• ‘Oh, I never learned metric… what's that in inches?’
    • ‘Do you remember what happened as soon as we went metric?’
    • ‘However, a spokesman for the Department for Transport said: ‘The derogation says we will go to metric when we choose a date.’’
    • ‘This increase may partly be due to the changeover to metric.’
    • ‘As Evening Press correspondents continue to mull over metric's efficiencies and deficiencies, we decided to look back at how the paper had covered the changeover from imperial in the Seventies.’
    • ‘And in line with already-announced changes, road signs displaying limits in miles-per-hour will go metric nationwide within the next 12 months.’
    • ‘Like the inhabitants of small villages in Surrey, I don't do metric.’
    • ‘I've yet to find one customer to ask for anything in metric, and you can ask any customer I serve and I do serve a lot of customers.’
    • ‘No change in speeding: The new signs to control speed in metric has had little effect on the traffic passing through the town centre.’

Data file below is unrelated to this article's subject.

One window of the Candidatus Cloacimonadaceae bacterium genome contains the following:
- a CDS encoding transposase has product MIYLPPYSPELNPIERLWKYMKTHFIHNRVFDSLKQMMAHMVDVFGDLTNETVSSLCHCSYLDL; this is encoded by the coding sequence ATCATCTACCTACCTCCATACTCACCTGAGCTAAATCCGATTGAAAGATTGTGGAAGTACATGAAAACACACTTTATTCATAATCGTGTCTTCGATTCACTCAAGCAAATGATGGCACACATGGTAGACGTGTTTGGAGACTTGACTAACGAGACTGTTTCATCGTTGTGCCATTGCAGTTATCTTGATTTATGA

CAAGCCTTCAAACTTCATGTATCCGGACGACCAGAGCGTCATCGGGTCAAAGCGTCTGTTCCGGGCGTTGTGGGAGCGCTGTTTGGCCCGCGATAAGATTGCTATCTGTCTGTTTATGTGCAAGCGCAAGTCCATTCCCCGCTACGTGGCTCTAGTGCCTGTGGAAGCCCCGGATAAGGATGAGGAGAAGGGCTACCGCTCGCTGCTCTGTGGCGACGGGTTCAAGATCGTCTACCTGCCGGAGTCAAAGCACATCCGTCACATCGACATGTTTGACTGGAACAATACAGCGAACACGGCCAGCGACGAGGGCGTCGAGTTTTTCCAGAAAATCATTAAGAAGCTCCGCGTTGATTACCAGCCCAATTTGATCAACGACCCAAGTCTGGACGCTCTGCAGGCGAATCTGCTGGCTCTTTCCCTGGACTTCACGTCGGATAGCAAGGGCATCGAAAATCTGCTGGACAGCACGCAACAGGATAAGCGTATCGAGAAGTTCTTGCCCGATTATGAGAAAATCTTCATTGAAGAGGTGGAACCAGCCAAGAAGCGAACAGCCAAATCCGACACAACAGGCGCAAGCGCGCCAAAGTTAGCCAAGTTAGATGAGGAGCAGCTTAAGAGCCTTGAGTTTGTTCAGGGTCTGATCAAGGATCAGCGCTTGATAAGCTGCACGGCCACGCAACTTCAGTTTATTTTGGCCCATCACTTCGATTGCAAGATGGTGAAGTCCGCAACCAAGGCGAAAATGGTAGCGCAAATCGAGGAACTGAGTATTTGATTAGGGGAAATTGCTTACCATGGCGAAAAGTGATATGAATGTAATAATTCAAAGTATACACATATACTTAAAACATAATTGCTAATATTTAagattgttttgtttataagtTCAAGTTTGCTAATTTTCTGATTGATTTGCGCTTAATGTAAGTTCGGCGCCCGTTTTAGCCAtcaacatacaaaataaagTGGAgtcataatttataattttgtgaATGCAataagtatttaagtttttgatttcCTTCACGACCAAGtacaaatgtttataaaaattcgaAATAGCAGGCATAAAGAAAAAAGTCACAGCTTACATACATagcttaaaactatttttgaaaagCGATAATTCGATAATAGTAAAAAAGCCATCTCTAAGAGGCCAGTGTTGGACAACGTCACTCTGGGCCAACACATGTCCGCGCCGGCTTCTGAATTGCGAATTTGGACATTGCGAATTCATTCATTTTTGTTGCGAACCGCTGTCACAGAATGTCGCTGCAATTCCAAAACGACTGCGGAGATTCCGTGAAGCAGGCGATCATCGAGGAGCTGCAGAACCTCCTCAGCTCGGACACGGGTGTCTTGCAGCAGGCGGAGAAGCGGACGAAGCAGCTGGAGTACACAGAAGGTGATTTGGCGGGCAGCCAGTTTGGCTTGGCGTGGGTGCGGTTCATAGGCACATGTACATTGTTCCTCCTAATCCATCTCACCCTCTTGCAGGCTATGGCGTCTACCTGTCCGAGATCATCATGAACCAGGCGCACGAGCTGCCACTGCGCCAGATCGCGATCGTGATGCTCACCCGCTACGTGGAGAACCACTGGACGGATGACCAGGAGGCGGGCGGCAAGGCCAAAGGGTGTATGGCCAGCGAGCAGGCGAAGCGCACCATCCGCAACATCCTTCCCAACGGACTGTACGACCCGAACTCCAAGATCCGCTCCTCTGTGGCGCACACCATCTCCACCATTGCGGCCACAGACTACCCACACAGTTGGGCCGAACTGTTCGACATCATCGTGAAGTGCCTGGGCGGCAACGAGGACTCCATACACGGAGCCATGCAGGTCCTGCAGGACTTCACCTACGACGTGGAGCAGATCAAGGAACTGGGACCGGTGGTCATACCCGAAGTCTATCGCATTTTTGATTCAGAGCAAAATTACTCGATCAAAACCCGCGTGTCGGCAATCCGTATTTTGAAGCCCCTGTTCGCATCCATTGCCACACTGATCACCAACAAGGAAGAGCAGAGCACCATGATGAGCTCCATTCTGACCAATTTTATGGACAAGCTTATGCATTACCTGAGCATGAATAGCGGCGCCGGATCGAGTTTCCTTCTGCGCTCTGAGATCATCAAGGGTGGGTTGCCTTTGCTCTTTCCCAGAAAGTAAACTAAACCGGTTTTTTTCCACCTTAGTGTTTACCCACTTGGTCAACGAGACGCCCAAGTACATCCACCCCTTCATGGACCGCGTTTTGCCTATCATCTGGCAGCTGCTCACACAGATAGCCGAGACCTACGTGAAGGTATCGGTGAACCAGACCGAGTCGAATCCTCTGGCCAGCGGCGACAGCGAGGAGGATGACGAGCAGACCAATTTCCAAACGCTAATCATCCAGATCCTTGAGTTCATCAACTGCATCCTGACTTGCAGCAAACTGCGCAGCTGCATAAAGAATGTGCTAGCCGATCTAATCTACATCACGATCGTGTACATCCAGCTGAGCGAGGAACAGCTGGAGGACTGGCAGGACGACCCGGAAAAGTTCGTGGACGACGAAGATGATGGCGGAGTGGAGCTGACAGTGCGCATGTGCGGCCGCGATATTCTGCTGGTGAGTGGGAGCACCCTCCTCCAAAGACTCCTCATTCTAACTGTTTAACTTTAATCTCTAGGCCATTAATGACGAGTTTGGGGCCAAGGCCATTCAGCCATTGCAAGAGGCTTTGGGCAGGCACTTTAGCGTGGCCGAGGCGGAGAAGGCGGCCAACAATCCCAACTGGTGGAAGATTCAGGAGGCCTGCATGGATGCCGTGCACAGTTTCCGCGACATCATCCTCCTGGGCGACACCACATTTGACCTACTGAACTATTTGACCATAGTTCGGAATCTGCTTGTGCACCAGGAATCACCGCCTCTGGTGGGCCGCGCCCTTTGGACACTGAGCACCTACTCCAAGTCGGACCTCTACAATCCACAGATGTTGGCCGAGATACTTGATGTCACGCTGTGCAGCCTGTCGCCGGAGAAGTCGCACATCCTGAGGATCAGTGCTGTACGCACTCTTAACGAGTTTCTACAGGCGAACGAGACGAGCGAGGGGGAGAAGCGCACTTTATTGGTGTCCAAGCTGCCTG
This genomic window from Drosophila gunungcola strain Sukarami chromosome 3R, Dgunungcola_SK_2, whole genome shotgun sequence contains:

Origin

Mid 19th century (as an adjective relating to length): from French métrique, from mètre (see metre).

Pronunciation:

metric

/ˈmɛtrɪk/

Main definitions of metric in English

: metric1metric2

metric2

adjective

  • Relating to or composed in a poetic metre.

    ‘the public recitation of metric, rhyming verse’
    • ‘There's something tired about sample-based music which still holds everything together with a metric beat, especially a generic ‘hip hop’ beat.’
    • ‘I opted for freedom, though on many occasions continuing to use familiar metric forms, but rejuvenated within the iridescent world of metaphor.’
    • ‘All metric translations strictly follow the original Sanskrit verse format.’